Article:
IMG_5844.JPGAfter an amazing 8 km hike up some pretty big hills around Bridgetown at 6 am this morning, and a sumptuous Australia day breakfast at the show grounds, my friend decided to take me to Fontys Pool for a swim. 25 minutes away is a town called Manjimup, known for its market gardens, fruit orchards, popular Truffle farm and Fontys Pool.  Fontys as it’s affectionally known by locals,  was created in 1907 by the Fontanini family, officially opening in 1925. There’s a wealth of history to read up on if your interested Mr Fontanini ended up with an MBE award for his outstanding contribution to tourism.


Under new management these days and combined with a caravan park it’s a popular picnic spot for locals and tourists alike.

The water is incredibly refreshing and with a variety of shady tree’s lining the parkland amid plenty of spots to hide away from the midday sun. Just delightful!


so, if you happen to be in the south west and your looking for somewhere different to hang out, swim, camp or take your van to…. head on over to Fontys.


DAY ONE – Bridgetown


Bridgetown is a cute quintessential small country town aprox 3 hours south of Perth in Western Australia. Population, aprox 5,000. Currently it is the middle of summer so I can expect some days of high 30’s (expected today). However, this morning on our first early morning walk at 6 am, it was quite chilly. I had to drape a sarong over my shoulders until I got used to it.  Oh and believe it or not, there are roses in bloom here!

I must admit, I was reticent about spending time in a country town (will I get bored easily?) but I’m starting to see many benefits engaging with a smaller community. People are friendly. They have the time to stop and chat. My girlfriend has ladies over for sewing days. She says she has never been busier since moving here. So, over the next week, I’ll be going to an outdoor evening cinema with the locals, off to a “aussie breakky” tomorrow morning after another 6.5 km walk to celebrate Australia day and this afternoon, we are going for a bike ride to swim at a dam out in the bush. And that’s just for starters….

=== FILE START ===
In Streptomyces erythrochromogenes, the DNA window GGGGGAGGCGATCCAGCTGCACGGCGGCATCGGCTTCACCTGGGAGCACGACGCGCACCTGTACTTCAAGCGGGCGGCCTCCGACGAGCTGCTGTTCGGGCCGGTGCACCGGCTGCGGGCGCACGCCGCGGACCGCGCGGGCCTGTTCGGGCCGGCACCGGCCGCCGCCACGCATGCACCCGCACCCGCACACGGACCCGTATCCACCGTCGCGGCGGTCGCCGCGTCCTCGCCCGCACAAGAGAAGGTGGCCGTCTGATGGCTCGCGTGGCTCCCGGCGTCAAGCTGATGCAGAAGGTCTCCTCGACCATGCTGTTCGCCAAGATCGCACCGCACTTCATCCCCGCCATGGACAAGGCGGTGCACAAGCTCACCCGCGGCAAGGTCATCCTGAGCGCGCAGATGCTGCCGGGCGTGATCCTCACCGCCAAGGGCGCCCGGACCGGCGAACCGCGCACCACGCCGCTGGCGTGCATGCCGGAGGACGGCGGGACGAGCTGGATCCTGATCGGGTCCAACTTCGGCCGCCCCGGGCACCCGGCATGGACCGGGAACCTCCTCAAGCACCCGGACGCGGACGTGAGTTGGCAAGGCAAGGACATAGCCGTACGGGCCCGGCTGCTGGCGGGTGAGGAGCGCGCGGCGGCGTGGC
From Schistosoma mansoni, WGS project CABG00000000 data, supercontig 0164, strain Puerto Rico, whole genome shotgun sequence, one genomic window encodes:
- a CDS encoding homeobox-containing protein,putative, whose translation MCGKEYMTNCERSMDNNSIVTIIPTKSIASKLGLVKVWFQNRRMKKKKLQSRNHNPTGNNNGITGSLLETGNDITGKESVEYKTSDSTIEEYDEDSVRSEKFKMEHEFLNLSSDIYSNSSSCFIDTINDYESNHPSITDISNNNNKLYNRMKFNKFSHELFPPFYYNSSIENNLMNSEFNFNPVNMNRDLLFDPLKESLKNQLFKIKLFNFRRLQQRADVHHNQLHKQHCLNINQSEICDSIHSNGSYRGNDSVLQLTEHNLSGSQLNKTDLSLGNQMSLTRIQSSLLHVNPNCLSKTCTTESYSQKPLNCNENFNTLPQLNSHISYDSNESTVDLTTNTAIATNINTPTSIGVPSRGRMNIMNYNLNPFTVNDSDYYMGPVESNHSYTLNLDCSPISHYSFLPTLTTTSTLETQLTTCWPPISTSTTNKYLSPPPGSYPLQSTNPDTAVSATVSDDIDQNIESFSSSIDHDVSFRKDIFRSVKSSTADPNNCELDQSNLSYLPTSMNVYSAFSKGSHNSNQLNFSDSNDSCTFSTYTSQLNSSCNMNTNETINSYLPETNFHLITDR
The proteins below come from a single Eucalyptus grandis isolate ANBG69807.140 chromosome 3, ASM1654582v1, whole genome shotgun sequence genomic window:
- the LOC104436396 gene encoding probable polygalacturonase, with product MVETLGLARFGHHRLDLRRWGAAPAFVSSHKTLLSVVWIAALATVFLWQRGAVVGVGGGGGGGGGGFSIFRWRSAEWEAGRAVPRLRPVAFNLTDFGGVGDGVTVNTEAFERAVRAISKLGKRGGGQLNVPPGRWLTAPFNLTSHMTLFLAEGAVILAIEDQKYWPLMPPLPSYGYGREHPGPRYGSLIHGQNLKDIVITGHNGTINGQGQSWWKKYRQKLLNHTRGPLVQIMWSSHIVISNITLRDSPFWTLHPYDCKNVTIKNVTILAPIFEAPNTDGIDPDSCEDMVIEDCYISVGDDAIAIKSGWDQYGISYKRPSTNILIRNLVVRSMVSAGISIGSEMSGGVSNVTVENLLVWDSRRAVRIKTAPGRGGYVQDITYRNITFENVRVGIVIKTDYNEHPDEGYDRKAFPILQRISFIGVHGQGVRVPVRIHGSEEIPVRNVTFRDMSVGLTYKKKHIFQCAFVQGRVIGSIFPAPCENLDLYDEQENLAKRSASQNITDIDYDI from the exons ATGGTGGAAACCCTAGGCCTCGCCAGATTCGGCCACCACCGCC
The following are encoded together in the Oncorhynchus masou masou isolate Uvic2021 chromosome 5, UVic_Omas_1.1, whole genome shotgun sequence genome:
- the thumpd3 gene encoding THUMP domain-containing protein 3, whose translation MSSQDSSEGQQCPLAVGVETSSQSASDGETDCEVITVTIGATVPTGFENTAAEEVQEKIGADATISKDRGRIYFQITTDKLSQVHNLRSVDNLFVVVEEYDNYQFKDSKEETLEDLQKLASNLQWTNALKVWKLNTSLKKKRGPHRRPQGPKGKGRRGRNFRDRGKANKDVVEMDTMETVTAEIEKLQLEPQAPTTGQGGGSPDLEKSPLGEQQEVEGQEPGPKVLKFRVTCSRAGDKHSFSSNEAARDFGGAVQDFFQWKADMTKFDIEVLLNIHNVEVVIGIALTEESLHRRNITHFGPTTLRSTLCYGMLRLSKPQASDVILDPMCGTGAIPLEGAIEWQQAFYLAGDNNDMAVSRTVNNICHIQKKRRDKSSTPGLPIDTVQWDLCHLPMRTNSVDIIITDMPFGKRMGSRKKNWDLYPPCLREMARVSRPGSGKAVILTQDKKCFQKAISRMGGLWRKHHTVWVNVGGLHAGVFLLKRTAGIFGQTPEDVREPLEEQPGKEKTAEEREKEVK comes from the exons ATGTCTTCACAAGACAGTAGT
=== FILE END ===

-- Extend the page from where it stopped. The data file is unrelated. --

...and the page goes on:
Im also being prepared with early morning exercise so that when we go out onto the Bibbulmun Track on Sunday to begin a 3 day walk it won’t be quite such a shock! (Thank goodness I’ve been going to the gym over the past year – I knew I joined for a reason)… Carrying a back pack, hmm, could be a little more challenging…. Stay tuned… for more info …



Pondering on memories

When I was growing up in Albany,  I joined the ‘girl guides’. Mum thought it’d be fun and I was always open to that!

The guides provided some fantastic opportunities to meet people, learn new things and best of all, go camping in the wilderness. I loved this sense of adventure and hence took to girl guides like a proverbial duck takes to water. Bring it on baby!

When I was 12, I was asked to pretend to be an artist when the QUEEN came to visit Camp Quarranup! I kid you not. She stood behind me and muttered something about my fabulous painting that someone else did… (it may have been my mother who gave me a huge head start) I was just dabbing the brush on during this ‘re-enactment’….

I also stood at the airport, in full guide uniform, neatly pressed and not a hair out of place to meet Princess Margaret and Lord Snowdon!  I got to see Snowden’s bluest of blue eyes that made me swoon ever so slightly and knew in that instant what Margaret saw in him.

But best of all were the camping trips. Out in the wilderness of Albany and it’s surrounds.